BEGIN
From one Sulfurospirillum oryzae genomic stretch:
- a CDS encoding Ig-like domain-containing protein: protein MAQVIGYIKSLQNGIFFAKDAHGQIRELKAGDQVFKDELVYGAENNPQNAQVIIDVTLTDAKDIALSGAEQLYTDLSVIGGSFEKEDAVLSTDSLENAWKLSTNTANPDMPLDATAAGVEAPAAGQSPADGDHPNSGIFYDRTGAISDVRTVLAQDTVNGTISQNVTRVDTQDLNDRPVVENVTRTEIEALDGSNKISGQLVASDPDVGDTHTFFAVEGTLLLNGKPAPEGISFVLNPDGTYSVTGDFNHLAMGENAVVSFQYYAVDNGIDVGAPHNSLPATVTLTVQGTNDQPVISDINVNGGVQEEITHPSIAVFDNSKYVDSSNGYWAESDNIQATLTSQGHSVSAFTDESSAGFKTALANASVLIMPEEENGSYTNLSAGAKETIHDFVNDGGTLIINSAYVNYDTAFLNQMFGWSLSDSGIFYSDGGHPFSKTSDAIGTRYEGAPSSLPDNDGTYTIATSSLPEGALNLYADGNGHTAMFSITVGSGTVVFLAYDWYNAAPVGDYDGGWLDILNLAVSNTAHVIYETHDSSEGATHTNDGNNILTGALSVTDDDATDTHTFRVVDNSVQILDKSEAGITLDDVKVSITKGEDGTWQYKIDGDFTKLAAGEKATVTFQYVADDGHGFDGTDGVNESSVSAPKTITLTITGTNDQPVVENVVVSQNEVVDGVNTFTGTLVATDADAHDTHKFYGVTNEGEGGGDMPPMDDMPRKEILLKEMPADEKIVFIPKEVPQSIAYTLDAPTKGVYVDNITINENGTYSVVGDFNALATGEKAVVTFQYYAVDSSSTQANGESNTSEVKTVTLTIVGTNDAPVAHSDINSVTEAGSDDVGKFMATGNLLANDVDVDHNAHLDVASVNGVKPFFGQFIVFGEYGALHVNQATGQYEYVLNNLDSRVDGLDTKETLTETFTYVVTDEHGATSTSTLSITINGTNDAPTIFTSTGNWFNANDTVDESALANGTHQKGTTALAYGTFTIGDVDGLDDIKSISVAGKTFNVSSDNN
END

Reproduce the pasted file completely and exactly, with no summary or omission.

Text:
From one Sulfurospirillum oryzae genomic stretch:
- a CDS encoding Ig-like domain-containing protein: protein MAQVIGYIKSLQNGIFFAKDAHGQIRELKAGDQVFKDELVYGAENNPQNAQVIIDVTLTDAKDIALSGAEQLYTDLSVIGGSFEKEDAVLSTDSLENAWKLSTNTANPDMPLDATAAGVEAPAAGQSPADGDHPNSGIFYDRTGAISDVRTVLAQDTVNGTISQNVTRVDTQDLNDRPVVENVTRTEIEALDGSNKISGQLVASDPDVGDTHTFFAVEGTLLLNGKPAPEGISFVLNPDGTYSVTGDFNHLAMGENAVVSFQYYAVDNGIDVGAPHNSLPATVTLTVQGTNDQPVISDINVNGGVQEEITHPSIAVFDNSKYVDSSNGYWAESDNIQATLTSQGHSVSAFTDESSAGFKTALANASVLIMPEEENGSYTNLSAGAKETIHDFVNDGGTLIINSAYVNYDTAFLNQMFGWSLSDSGIFYSDGGHPFSKTSDAIGTRYEGAPSSLPDNDGTYTIATSSLPEGALNLYADGNGHTAMFSITVGSGTVVFLAYDWYNAAPVGDYDGGWLDILNLAVSNTAHVIYETHDSSEGATHTNDGNNILTGALSVTDDDATDTHTFRVVDNSVQILDKSEAGITLDDVKVSITKGEDGTWQYKIDGDFTKLAAGEKATVTFQYVADDGHGFDGTDGVNESSVSAPKTITLTITGTNDQPVVENVVVSQNEVVDGVNTFTGTLVATDADAHDTHKFYGVTNEGEGGGDMPPMDDMPRKEILLKEMPADEKIVFIPKEVPQSIAYTLDAPTKGVYVDNITINENGTYSVVGDFNALATGEKAVVTFQYYAVDSSSTQANGESNTSEVKTVTLTIVGTNDAPVAHSDINSVTEAGSDDVGKFMATGNLLANDVDVDHNAHLDVASVNGVKPFFGQFIVFGEYGALHVNQATGQYEYVLNNLDSRVDGLDTKETLTETFTYVVTDEHGATSTSTLSITINGTNDAPTIFTSTGNWFNANDTVDESALANGTHQKGTTALAYGTFTIGDVDGLDDIKSISVAGKTFNVSSDNN